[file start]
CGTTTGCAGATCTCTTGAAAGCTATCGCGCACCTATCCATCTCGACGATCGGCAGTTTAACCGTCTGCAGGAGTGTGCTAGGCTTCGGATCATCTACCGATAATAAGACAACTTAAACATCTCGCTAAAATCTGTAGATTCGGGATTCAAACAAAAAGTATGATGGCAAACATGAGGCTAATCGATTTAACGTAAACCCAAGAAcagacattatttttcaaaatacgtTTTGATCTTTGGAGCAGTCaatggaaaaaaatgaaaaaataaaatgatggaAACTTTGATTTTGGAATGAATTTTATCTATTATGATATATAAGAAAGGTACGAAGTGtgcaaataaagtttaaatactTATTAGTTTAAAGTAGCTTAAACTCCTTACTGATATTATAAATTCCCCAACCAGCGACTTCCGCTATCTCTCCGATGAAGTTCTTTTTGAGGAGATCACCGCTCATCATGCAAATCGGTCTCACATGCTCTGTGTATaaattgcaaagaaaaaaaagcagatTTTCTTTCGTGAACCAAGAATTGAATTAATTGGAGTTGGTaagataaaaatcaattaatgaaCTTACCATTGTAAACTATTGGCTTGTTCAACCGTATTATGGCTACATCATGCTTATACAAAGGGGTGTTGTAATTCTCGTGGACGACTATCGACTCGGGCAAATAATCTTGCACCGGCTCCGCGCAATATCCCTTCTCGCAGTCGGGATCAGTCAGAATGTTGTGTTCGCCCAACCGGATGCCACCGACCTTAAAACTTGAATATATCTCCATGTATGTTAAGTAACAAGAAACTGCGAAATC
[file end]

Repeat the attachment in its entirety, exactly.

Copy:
CGTTTGCAGATCTCTTGAAAGCTATCGCGCACCTATCCATCTCGACGATCGGCAGTTTAACCGTCTGCAGGAGTGTGCTAGGCTTCGGATCATCTACCGATAATAAGACAACTTAAACATCTCGCTAAAATCTGTAGATTCGGGATTCAAACAAAAAGTATGATGGCAAACATGAGGCTAATCGATTTAACGTAAACCCAAGAAcagacattatttttcaaaatacgtTTTGATCTTTGGAGCAGTCaatggaaaaaaatgaaaaaataaaatgatggaAACTTTGATTTTGGAATGAATTTTATCTATTATGATATATAAGAAAGGTACGAAGTGtgcaaataaagtttaaatactTATTAGTTTAAAGTAGCTTAAACTCCTTACTGATATTATAAATTCCCCAACCAGCGACTTCCGCTATCTCTCCGATGAAGTTCTTTTTGAGGAGATCACCGCTCATCATGCAAATCGGTCTCACATGCTCTGTGTATaaattgcaaagaaaaaaaagcagatTTTCTTTCGTGAACCAAGAATTGAATTAATTGGAGTTGGTaagataaaaatcaattaatgaaCTTACCATTGTAAACTATTGGCTTGTTCAACCGTATTATGGCTACATCATGCTTATACAAAGGGGTGTTGTAATTCTCGTGGACGACTATCGACTCGGGCAAATAATCTTGCACCGGCTCCGCGCAATATCCCTTCTCGCAGTCGGGATCAGTCAGAATGTTGTGTTCGCCCAACCGGATGCCACCGACCTTAAAACTTGAATATATCTCCATGTATGTTAAGTAACAAGAAACTGCGAAATC